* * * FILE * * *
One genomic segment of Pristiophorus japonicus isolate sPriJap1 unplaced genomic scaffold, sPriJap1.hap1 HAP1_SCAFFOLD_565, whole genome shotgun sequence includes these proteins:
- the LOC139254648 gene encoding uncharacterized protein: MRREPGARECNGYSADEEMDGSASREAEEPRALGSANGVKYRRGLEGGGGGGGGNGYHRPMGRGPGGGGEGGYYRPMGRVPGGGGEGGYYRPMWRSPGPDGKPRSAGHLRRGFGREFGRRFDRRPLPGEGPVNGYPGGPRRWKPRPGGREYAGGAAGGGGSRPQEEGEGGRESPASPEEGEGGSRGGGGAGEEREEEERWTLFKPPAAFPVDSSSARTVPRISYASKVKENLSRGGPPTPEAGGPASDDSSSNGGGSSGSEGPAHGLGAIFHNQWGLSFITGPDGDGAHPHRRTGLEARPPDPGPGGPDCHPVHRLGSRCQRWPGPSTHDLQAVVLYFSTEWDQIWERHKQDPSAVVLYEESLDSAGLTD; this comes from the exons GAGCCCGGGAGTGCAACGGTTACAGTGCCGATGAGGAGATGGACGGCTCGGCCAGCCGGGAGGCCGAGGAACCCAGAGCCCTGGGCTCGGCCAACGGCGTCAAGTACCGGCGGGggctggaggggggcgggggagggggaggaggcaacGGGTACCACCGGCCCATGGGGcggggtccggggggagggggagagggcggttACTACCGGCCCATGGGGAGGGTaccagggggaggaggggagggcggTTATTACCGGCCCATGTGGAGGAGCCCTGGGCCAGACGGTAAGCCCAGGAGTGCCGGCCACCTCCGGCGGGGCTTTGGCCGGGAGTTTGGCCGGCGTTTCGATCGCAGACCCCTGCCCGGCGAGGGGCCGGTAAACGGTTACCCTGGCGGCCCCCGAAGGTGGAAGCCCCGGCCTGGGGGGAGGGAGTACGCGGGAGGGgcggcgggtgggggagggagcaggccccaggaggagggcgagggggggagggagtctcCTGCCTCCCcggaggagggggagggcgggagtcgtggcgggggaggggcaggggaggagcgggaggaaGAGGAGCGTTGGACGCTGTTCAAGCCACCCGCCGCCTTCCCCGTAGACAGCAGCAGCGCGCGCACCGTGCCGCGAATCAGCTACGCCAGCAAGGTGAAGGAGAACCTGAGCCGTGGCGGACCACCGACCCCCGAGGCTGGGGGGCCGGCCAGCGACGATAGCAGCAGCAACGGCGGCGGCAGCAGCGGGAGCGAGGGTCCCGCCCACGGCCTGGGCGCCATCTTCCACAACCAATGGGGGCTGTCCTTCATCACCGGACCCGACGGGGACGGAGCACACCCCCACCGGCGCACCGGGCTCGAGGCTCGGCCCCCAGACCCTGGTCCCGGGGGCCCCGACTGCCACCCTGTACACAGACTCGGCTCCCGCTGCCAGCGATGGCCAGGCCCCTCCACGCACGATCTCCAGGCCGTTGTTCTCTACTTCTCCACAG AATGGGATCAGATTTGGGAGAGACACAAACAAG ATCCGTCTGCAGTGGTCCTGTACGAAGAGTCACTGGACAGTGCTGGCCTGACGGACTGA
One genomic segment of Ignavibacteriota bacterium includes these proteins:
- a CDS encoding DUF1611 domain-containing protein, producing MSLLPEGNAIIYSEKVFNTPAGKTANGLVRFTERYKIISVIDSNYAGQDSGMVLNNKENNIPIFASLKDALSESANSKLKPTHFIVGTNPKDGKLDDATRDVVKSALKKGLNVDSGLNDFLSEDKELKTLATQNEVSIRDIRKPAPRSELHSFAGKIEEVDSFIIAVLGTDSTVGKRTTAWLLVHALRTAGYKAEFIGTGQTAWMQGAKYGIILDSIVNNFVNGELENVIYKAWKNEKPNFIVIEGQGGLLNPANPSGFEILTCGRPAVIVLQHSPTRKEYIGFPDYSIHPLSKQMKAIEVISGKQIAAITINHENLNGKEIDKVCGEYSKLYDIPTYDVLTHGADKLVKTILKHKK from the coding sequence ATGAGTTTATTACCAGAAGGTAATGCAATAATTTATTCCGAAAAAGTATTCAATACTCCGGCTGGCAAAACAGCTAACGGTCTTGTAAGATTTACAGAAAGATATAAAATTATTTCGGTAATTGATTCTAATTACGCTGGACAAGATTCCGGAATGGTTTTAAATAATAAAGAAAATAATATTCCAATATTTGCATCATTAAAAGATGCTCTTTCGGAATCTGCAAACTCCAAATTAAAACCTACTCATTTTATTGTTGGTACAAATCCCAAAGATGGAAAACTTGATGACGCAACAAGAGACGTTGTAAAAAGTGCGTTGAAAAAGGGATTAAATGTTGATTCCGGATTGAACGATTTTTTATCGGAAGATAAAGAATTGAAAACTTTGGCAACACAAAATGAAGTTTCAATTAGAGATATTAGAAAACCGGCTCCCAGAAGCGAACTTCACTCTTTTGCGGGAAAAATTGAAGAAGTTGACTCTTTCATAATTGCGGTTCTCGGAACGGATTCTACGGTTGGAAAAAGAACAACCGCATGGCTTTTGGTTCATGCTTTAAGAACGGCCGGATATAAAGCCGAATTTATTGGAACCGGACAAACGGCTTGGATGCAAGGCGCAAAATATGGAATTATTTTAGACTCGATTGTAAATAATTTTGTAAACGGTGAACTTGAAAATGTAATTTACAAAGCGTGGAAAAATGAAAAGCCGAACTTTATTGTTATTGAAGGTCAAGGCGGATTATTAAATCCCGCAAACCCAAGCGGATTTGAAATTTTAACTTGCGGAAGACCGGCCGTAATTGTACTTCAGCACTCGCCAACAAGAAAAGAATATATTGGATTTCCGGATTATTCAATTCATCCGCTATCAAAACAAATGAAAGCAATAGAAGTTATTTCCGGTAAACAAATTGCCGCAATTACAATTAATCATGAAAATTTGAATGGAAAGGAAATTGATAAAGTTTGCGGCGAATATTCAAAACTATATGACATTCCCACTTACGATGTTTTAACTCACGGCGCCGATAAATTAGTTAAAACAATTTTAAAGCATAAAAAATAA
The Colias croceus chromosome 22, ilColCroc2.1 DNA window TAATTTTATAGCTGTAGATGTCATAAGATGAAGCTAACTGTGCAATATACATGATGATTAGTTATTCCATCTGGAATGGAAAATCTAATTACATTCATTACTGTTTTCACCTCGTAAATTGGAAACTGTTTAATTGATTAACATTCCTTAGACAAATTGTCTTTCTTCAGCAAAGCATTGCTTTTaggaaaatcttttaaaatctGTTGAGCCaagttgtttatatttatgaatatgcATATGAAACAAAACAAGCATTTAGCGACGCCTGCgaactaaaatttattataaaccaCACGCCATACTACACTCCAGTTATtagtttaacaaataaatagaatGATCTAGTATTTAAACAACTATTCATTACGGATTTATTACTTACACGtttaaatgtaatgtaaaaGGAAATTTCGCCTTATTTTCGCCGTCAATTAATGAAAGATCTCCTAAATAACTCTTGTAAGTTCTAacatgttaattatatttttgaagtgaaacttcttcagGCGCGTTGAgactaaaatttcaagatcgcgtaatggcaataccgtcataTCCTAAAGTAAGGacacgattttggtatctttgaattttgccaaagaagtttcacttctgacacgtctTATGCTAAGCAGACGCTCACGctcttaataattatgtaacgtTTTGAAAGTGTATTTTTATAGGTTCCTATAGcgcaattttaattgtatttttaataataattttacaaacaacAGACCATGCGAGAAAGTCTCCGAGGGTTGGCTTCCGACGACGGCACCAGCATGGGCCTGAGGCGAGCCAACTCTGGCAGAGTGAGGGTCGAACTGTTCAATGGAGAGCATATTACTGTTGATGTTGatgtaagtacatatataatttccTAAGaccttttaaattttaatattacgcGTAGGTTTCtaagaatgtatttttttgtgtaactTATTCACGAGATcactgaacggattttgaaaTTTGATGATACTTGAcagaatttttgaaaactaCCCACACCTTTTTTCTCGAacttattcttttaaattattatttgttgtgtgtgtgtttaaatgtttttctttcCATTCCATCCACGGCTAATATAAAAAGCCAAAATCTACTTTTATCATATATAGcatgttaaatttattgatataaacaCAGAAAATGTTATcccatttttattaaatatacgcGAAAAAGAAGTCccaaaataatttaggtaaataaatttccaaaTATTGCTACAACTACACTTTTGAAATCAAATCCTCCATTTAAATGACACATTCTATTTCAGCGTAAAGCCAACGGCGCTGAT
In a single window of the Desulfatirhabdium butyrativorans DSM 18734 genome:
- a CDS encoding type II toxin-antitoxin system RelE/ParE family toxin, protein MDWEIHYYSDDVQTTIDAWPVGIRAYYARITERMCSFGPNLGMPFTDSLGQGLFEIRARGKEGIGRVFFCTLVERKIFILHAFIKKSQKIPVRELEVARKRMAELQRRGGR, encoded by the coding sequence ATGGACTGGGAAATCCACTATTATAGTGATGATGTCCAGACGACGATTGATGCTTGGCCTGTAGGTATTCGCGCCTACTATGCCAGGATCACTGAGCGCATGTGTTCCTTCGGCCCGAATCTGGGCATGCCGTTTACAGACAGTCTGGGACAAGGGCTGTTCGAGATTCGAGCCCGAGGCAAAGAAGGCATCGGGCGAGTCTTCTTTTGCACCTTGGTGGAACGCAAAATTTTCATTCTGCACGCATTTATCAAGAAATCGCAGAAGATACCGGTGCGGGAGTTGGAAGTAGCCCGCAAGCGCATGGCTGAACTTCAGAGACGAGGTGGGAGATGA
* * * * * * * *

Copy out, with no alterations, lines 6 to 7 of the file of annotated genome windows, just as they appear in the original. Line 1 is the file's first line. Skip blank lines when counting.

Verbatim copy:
In a single window of the Desulfatirhabdium butyrativorans DSM 18734 genome:
- a CDS encoding type II toxin-antitoxin system RelE/ParE family toxin, protein MDWEIHYYSDDVQTTIDAWPVGIRAYYARITERMCSFGPNLGMPFTDSLGQGLFEIRARGKEGIGRVFFCTLVERKIFILHAFIKKSQKIPVRELEVARKRMAELQRRGGR, encoded by the coding sequence ATGGACTGGGAAATCCACTATTATAGTGATGATGTCCAGACGACGATTGATGCTTGGCCTGTAGGTATTCGCGCCTACTATGCCAGGATCACTGAGCGCATGTGTTCCTTCGGCCCGAATCTGGGCATGCCGTTTACAGACAGTCTGGGACAAGGGCTGTTCGAGATTCGAGCCCGAGGCAAAGAAGGCATCGGGCGAGTCTTCTTTTGCACCTTGGTGGAACGCAAAATTTTCATTCTGCACGCATTTATCAAGAAATCGCAGAAGATACCGGTGCGGGAGTTGGAAGTAGCCCGCAAGCGCATGGCTGAACTTCAGAGACGAGGTGGGAGATGA